First, get the code that this article refers to.

git clone --branch articles/deepracer_joy_onboard --recurse-submodules https://github.com/athackst/deepracer_ws.git

Since I’ve included a deployment image in the deepracer_ws, let’s build and tag that.

docker build -f .deploycontainer/Dockerfile . -t deepracer_joy

My deployment image does use multi-stage, so you don’t need to set up VSCode or build it in another image to create the deployment image. You just need to build it with Docker.

You could build the deployment image on the DeepRacer, but I prefer to do all compilation on my workstation.

In order to transfer the docker image between my workstation and the DeepRacer, I set up a local Docker repository.

Set up a local Docker repository

If you google how to transfer a docker container to another computer, all you’ll get is instructions to create a tar file of your container so you can copy it to another computer.

This is NOT what you want to do though. This method is slow and kind of terrible.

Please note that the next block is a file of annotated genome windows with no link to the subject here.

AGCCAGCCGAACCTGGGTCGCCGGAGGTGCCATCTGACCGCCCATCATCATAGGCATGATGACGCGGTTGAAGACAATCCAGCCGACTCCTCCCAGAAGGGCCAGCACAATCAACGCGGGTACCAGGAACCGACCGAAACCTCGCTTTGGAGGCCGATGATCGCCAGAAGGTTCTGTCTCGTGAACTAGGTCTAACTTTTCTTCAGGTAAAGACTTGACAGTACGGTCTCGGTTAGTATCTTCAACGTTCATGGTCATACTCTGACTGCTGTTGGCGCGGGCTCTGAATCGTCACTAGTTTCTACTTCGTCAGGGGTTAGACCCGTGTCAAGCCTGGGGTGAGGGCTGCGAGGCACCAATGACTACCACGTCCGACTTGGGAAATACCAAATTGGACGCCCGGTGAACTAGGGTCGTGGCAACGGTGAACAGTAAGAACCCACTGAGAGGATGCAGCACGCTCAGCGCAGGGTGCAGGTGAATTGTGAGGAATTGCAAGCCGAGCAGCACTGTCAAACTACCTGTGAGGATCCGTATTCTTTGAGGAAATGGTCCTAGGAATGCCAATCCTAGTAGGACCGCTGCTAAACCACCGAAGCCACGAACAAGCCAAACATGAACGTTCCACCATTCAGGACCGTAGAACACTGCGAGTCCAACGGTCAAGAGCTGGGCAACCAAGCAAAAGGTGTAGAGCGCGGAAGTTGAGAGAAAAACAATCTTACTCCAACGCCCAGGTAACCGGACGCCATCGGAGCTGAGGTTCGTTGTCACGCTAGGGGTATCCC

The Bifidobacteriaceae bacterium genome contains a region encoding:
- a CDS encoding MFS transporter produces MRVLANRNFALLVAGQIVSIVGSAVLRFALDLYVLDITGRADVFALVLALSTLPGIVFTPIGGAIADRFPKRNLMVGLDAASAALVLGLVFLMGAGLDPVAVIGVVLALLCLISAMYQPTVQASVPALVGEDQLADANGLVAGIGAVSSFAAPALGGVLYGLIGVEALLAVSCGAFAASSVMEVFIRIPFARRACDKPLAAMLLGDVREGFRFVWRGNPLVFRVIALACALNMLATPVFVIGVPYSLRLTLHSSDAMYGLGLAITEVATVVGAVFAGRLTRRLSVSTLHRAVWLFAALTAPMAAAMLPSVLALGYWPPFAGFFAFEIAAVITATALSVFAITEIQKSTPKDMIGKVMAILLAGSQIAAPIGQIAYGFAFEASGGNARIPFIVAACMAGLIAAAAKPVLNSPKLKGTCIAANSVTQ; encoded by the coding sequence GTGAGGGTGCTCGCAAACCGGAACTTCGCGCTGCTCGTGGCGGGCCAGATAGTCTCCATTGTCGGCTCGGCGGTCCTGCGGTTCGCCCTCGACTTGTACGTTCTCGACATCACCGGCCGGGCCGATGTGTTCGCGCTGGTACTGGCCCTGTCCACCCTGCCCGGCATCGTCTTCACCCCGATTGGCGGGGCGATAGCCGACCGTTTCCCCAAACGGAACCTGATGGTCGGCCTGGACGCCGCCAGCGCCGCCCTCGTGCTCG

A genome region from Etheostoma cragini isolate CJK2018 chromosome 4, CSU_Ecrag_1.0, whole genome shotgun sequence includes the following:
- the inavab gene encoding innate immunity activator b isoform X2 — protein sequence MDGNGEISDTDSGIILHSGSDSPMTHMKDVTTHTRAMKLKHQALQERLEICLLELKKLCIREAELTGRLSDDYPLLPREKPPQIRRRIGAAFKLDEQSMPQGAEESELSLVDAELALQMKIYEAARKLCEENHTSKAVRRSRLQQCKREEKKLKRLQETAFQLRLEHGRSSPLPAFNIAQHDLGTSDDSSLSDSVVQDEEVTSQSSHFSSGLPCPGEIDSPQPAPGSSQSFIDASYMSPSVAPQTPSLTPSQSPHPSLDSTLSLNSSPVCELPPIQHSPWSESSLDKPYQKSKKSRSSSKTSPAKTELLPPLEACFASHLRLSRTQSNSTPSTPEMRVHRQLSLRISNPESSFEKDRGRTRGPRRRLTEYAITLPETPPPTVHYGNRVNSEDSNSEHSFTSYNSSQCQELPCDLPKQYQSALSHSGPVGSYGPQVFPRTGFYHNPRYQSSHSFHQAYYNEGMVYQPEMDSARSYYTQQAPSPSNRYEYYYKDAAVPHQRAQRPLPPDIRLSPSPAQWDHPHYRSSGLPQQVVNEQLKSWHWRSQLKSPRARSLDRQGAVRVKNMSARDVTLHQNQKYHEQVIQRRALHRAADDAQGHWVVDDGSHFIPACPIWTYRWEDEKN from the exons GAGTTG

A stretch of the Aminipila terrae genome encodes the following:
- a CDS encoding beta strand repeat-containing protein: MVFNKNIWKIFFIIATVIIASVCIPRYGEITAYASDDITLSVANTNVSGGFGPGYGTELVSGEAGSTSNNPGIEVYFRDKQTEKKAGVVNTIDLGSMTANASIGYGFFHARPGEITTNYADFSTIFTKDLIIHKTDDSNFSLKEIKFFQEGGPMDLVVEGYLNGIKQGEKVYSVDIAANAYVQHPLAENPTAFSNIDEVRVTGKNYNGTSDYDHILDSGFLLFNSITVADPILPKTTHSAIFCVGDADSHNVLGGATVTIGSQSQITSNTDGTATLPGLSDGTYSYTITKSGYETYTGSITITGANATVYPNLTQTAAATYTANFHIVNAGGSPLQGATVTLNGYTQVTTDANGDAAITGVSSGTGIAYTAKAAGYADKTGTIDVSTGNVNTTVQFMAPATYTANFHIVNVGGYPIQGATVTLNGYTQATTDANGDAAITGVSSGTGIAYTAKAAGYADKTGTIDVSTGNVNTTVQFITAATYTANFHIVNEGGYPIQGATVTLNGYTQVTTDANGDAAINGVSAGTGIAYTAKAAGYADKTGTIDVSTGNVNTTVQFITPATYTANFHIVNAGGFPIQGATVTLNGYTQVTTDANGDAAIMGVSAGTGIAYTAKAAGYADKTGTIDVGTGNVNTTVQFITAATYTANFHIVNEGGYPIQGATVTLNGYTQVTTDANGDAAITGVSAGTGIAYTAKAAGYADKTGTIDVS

What you want to do is host a local docker repository on your computer, and use that to transfer your container to your DeepRacer. This way, you get transfer speed optimization since it will only download new layers. Huzzah!

And it’s super easy to set up – you just run a docker container as your docker registry!

docker run -d -p 5000:5000 --restart always --name registry registry:2

Congratulations, you are now the proud host of a docker registry.

Now all you need to do is build and tag any image with the prefix localhost:5000 and you’ll be able to push your image to your local registry.

docker build -f .deploycontainer/Dockerfile . -t localhost:5000/deepracer_joy
docker push localhost:5000/deepracer_joy

Connect the DeepRacer to the local docker registry

Awesome, we have built and pushed the joystick image into our local docker registry. Now we need to set up the DeepRacer to be able to pull from it.

Since it’s a local registry, it doesn’t have the security (https) that remote registries do. So we will need to add it to the exception list so that we’ll be allowed to pull from it.

On the DeepRacer make or edit the /etc/docker/daemon.json to have the following line

{ "insecure-registries":["your_hostname.local:5000"] }

Replace ‘your_hostname’ with the hostname of the computer you set up as the local docker registry.